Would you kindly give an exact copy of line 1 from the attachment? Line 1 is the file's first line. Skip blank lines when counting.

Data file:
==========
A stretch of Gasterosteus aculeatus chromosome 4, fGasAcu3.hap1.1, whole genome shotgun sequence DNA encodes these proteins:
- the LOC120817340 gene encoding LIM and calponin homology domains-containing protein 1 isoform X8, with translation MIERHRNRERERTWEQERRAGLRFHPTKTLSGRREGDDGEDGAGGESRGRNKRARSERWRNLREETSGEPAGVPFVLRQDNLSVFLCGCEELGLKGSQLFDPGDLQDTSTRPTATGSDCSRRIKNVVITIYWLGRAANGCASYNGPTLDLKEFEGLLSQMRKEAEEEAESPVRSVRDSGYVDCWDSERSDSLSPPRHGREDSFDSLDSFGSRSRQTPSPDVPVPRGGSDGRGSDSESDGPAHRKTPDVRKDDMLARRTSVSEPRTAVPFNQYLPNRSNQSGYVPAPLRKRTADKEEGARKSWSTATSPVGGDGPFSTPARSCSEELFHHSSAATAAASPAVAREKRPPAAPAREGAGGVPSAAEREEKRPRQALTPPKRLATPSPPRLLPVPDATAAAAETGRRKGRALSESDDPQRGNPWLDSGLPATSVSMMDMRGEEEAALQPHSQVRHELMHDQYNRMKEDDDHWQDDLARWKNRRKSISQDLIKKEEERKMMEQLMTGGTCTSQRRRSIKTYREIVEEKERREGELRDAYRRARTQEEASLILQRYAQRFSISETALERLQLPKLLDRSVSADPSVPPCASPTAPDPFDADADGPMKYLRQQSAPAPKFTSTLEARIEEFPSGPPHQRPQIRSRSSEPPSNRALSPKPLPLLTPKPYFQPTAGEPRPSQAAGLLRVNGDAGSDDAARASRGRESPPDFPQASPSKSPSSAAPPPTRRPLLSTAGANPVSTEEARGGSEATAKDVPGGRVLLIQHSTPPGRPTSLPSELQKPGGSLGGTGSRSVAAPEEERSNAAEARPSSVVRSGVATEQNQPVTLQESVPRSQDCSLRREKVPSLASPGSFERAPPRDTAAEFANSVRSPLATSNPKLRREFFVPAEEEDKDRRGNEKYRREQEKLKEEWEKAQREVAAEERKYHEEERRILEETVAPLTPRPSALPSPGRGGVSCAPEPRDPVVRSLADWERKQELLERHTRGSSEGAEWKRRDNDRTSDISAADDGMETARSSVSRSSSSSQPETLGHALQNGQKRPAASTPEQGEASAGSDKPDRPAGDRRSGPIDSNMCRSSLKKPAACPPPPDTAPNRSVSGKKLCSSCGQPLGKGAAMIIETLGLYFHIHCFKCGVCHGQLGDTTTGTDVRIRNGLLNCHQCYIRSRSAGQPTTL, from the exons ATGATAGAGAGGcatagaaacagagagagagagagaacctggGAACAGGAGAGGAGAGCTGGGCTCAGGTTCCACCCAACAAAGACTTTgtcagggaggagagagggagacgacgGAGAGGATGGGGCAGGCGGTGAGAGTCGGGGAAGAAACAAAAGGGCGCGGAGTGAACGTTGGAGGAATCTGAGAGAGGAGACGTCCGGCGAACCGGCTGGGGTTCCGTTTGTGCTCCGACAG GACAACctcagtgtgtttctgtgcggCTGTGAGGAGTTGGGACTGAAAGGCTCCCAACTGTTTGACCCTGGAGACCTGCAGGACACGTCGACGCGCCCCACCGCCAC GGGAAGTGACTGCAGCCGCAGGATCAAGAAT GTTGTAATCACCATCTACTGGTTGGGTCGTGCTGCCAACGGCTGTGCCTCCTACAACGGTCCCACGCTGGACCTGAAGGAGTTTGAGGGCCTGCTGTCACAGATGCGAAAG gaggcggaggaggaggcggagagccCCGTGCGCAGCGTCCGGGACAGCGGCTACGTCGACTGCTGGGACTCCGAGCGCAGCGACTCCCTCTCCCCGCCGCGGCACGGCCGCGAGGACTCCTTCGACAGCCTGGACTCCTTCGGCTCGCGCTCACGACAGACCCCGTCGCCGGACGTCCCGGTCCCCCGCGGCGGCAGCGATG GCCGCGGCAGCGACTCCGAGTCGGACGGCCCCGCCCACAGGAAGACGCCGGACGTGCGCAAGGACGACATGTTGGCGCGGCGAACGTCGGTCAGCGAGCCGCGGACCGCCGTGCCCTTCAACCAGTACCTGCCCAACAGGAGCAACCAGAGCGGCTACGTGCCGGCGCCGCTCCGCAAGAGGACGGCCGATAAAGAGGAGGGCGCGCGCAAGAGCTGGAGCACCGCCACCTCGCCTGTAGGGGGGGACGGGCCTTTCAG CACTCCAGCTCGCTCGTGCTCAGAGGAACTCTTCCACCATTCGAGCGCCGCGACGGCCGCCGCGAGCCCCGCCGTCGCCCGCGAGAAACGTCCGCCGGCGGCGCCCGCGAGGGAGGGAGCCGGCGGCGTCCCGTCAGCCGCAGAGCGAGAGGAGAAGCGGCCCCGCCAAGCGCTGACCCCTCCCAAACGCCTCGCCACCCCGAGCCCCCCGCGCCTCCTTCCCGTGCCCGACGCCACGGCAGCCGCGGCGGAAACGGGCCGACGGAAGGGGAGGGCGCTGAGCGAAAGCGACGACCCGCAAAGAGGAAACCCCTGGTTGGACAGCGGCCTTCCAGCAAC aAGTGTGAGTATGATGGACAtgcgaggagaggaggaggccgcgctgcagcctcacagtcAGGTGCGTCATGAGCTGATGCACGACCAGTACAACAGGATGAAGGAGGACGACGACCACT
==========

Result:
A stretch of Gasterosteus aculeatus chromosome 4, fGasAcu3.hap1.1, whole genome shotgun sequence DNA encodes these proteins: